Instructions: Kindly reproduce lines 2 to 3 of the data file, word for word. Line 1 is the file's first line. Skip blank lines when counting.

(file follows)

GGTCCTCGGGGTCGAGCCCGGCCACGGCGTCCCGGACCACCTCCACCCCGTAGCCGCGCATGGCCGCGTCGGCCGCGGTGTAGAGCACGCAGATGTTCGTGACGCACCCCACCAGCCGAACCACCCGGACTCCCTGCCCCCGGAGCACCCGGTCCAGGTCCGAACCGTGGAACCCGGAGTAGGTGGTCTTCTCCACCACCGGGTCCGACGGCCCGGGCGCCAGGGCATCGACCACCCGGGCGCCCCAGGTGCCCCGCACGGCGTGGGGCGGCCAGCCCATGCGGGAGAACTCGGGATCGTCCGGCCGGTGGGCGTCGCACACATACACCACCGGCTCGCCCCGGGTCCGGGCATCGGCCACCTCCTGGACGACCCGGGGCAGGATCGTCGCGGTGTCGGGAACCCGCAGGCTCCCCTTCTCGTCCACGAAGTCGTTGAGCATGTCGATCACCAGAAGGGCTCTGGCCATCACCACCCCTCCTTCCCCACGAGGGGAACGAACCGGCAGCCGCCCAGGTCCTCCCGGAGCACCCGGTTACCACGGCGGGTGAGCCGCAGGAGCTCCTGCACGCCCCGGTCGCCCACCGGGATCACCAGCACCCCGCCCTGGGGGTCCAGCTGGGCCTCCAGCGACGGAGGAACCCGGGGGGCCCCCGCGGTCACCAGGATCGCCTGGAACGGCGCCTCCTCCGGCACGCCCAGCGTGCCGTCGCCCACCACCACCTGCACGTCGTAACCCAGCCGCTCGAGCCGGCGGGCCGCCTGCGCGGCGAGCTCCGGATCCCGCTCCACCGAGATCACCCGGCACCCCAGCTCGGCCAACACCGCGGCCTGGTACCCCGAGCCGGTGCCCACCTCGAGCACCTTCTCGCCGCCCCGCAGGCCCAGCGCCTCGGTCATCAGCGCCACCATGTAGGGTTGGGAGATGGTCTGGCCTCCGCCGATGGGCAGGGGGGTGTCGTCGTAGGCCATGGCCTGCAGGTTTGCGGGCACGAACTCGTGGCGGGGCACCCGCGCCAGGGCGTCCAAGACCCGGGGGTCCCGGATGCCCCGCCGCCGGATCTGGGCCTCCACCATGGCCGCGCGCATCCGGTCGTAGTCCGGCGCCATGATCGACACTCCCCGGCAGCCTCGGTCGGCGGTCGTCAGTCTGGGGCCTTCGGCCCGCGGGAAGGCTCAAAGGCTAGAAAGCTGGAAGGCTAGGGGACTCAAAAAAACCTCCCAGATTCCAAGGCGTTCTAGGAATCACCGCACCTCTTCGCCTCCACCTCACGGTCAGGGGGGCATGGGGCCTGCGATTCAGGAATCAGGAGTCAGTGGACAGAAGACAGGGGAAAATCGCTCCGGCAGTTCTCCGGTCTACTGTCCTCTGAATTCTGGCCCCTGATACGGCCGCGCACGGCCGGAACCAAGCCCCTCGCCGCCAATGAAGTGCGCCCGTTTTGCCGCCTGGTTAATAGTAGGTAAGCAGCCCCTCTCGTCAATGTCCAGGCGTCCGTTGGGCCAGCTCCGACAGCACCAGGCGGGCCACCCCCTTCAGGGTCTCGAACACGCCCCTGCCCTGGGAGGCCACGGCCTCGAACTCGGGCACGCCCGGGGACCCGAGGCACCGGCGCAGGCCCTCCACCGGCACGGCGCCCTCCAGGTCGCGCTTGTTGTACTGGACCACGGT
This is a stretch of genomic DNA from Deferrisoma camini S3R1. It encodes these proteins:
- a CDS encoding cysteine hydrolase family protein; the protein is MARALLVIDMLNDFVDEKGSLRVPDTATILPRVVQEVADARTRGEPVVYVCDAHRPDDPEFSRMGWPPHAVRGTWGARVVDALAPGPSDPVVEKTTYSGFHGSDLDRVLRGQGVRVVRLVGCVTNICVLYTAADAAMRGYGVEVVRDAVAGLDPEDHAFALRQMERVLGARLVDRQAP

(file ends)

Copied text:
This is a stretch of genomic DNA from Deferrisoma camini S3R1. It encodes these proteins:
- a CDS encoding cysteine hydrolase family protein; the protein is MARALLVIDMLNDFVDEKGSLRVPDTATILPRVVQEVADARTRGEPVVYVCDAHRPDDPEFSRMGWPPHAVRGTWGARVVDALAPGPSDPVVEKTTYSGFHGSDLDRVLRGQGVRVVRLVGCVTNICVLYTAADAAMRGYGVEVVRDAVAGLDPEDHAFALRQMERVLGARLVDRQAP